The Breham Banner is playing ....
The Banner is an outspoken paper, and although its utterances may sometimes seem somewhat rough, they are often just, and it is a good sign to see them made in no doubtful way against wholesale violations of the law. In times past Washington county has suffered from lawlessness, both the acts of thieves and robbers and the harsh and sometimes misdirected efforts of the citizens to protect life and property by taking the law into their own hands and summarily dealing with those guilty or suspected of crime. Retaliations and regrets followed, until many who thirty years ago joined the regulators, were sorry that the did not direct their efforts to the regular tribunals. The Banner uses the following language:
The late case of lynching near Hempstead has no excuse whatever. The prisoners had been long since legally tried and convicted; and were at the time they were lynched in the custody of the officers of the law. From the circumstances as detailed the lynching seems to have been premeditated and well arranged, otherwise sixty or seventy men would not have been together at one time. Legally and morally every one of these sixty or seventy men who participated in hanging Walker and shooting Groce are guilty of murder in the first degree. The provocation must certainly be very great to induce so large a number of men to take the law in their own hands. In this particular instance there does not seem to have been any immediate provocation. If we are to have laws let them be enforced; if not, the laws had better be repealed at once, and vigilance committees organized as was the case in California in '49 and '50.
This particular case of lawlessness seems to have arisen from the numerous depredations that have been committed during the last few months by escaped convicts in the immediate vicinity of the town of Hempstead, and will in all probability have the effect of deterring others from a like course. Had these escaped convicts been promptly arrested it is likely that Waller county would never have been disgraced by a lawless hanging, but so far as our information goes, no concerted attempt has ever been made to arrest them; they have been allowed to roam at large and live by stealing. We are not in the least disposed to be apologists for lawlessness, and deprecate it as much as anybody; but in assigning a cause it must be admitted that a lax administration of the penal code, in a vast majority of the counties in the State, has done more to bring about the present condition of affairs that aught else.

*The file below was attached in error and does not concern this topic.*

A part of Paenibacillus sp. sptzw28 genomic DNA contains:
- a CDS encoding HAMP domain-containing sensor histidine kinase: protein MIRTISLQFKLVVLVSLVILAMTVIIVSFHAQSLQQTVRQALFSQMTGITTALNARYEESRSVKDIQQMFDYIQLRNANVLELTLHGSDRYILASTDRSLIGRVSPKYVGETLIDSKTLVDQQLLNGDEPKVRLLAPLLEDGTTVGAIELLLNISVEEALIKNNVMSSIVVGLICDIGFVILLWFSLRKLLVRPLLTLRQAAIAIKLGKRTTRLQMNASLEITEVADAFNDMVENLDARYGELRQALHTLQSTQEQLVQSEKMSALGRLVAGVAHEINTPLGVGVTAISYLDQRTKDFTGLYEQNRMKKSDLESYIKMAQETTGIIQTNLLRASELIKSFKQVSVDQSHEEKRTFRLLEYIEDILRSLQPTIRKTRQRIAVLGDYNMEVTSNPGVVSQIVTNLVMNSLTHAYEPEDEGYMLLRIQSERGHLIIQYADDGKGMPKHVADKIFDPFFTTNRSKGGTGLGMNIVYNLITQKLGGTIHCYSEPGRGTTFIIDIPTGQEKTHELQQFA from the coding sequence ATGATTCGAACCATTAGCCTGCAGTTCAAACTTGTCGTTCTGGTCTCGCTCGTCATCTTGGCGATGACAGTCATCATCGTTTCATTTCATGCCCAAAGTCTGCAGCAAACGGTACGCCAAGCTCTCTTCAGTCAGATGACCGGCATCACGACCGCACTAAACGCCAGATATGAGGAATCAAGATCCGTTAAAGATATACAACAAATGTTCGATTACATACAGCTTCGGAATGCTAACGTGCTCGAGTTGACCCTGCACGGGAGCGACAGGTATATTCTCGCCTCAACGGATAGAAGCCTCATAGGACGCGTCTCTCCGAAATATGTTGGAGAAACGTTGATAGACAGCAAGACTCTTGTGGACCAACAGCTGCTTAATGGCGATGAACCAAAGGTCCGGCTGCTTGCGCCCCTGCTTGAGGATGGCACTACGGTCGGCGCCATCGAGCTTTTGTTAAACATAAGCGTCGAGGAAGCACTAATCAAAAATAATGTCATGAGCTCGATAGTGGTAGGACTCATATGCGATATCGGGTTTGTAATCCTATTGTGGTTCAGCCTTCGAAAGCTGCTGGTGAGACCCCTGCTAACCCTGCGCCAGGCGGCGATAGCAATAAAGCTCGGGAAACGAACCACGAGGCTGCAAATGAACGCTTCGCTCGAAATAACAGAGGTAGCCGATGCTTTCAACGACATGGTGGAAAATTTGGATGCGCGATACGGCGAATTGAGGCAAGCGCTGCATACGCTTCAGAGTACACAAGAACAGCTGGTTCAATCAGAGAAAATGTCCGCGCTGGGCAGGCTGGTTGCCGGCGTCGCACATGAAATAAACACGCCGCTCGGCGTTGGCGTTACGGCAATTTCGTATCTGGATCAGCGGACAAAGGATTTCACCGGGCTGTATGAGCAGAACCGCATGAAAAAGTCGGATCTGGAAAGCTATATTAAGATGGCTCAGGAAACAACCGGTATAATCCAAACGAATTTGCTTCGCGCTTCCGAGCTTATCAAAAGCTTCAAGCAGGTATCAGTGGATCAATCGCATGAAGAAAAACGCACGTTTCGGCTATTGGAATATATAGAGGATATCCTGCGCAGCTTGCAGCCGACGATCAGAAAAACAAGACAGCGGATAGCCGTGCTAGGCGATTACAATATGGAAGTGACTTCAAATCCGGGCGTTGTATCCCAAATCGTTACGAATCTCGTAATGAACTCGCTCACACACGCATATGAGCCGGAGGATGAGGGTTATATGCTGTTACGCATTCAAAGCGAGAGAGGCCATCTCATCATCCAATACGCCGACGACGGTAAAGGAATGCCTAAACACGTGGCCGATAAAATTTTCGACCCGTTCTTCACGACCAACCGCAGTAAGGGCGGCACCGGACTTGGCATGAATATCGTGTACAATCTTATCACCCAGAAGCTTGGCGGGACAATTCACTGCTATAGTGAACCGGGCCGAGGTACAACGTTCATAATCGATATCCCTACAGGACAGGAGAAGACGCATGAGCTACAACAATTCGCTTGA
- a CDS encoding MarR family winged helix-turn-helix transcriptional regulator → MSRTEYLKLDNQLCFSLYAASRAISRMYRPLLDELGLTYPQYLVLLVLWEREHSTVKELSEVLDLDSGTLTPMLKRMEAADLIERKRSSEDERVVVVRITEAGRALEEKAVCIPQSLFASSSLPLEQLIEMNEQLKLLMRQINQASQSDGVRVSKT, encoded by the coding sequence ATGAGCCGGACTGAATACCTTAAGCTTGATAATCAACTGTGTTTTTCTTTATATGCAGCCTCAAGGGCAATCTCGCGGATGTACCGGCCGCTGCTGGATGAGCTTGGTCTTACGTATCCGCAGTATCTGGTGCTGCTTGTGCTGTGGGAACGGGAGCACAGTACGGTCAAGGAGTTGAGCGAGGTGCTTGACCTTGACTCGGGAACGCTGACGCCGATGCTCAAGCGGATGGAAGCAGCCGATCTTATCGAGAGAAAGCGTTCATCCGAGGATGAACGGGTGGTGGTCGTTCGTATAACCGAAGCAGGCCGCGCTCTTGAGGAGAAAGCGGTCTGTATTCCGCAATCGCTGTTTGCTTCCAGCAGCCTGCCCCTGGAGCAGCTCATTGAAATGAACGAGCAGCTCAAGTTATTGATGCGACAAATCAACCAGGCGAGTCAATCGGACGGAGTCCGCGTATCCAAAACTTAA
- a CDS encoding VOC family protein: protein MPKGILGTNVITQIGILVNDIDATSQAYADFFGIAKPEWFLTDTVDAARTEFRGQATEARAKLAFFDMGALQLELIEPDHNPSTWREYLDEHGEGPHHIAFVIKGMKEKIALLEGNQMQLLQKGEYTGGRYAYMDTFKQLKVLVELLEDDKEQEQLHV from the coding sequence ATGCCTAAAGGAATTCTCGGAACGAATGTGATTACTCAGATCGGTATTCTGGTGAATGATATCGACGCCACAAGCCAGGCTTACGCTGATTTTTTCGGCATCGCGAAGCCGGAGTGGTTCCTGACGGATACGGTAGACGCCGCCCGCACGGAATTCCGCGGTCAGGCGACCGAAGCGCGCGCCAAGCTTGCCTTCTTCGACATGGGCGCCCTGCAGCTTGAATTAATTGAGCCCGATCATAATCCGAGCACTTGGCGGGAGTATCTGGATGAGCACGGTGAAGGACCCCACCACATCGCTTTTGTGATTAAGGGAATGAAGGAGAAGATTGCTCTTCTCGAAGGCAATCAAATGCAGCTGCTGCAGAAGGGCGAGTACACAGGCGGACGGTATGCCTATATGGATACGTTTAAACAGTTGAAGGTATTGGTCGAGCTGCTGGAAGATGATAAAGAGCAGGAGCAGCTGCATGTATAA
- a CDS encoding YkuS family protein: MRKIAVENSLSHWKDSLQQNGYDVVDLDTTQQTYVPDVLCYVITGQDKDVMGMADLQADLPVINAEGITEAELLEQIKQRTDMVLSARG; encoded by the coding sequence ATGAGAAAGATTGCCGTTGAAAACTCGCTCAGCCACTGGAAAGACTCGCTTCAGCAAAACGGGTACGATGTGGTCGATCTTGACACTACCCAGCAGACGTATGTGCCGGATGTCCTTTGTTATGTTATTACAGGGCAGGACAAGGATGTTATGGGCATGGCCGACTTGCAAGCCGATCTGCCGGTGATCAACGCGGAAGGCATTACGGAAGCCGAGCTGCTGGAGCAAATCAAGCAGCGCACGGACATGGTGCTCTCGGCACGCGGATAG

The press of the entire State has been almost unanimous in its condemnation of mob law, and has never let an opportunity pass to urge upon the Legislature the pressing necessity of immediate action; yet, the Legislature has been in session for nearly two months and no bill looking to remedy of the evil has yet been passed. The various hangings and shootings that have taken place since the meeting of the Legislature are too numerous to mention. We may, however, not the cowardly killing of a little negro boy in Austin by a ruffian, the hanging of two men at Elgin, very near Austin, hangings in Lee and Burleson counties, etc., etc.
"Lynching Near Hempstead." The Galveston Daily News, Saturday, June 24, 1876, P. 2, col. 2.